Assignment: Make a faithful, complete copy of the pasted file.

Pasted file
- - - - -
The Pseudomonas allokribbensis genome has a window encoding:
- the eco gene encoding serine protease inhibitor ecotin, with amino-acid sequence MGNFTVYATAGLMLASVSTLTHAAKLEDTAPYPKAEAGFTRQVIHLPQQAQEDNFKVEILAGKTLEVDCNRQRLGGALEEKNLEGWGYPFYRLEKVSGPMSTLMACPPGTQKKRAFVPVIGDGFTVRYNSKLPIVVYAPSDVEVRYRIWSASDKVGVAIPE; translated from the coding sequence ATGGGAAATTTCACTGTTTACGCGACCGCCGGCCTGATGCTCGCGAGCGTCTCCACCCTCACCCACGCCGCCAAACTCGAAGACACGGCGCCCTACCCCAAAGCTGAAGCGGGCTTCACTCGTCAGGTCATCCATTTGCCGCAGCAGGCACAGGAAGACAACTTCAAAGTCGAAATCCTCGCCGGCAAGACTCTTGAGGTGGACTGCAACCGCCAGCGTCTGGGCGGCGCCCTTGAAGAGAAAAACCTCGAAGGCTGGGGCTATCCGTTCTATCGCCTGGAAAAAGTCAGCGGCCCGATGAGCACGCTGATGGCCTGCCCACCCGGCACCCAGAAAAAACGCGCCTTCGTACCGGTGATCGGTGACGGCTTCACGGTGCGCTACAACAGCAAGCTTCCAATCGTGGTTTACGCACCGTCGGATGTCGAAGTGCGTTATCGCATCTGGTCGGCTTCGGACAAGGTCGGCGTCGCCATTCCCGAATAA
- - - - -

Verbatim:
The Pseudomonas allokribbensis genome has a window encoding:
- the eco gene encoding serine protease inhibitor ecotin, with amino-acid sequence MGNFTVYATAGLMLASVSTLTHAAKLEDTAPYPKAEAGFTRQVIHLPQQAQEDNFKVEILAGKTLEVDCNRQRLGGALEEKNLEGWGYPFYRLEKVSGPMSTLMACPPGTQKKRAFVPVIGDGFTVRYNSKLPIVVYAPSDVEVRYRIWSASDKVGVAIPE; translated from the coding sequence ATGGGAAATTTCACTGTTTACGCGACCGCCGGCCTGATGCTCGCGAGCGTCTCCACCCTCACCCACGCCGCCAAACTCGAAGACACGGCGCCCTACCCCAAAGCTGAAGCGGGCTTCACTCGTCAGGTCATCCATTTGCCGCAGCAGGCACAGGAAGACAACTTCAAAGTCGAAATCCTCGCCGGCAAGACTCTTGAGGTGGACTGCAACCGCCAGCGTCTGGGCGGCGCCCTTGAAGAGAAAAACCTCGAAGGCTGGGGCTATCCGTTCTATCGCCTGGAAAAAGTCAGCGGCCCGATGAGCACGCTGATGGCCTGCCCACCCGGCACCCAGAAAAAACGCGCCTTCGTACCGGTGATCGGTGACGGCTTCACGGTGCGCTACAACAGCAAGCTTCCAATCGTGGTTTACGCACCGTCGGATGTCGAAGTGCGTTATCGCATCTGGTCGGCTTCGGACAAGGTCGGCGTCGCCATTCCCGAATAA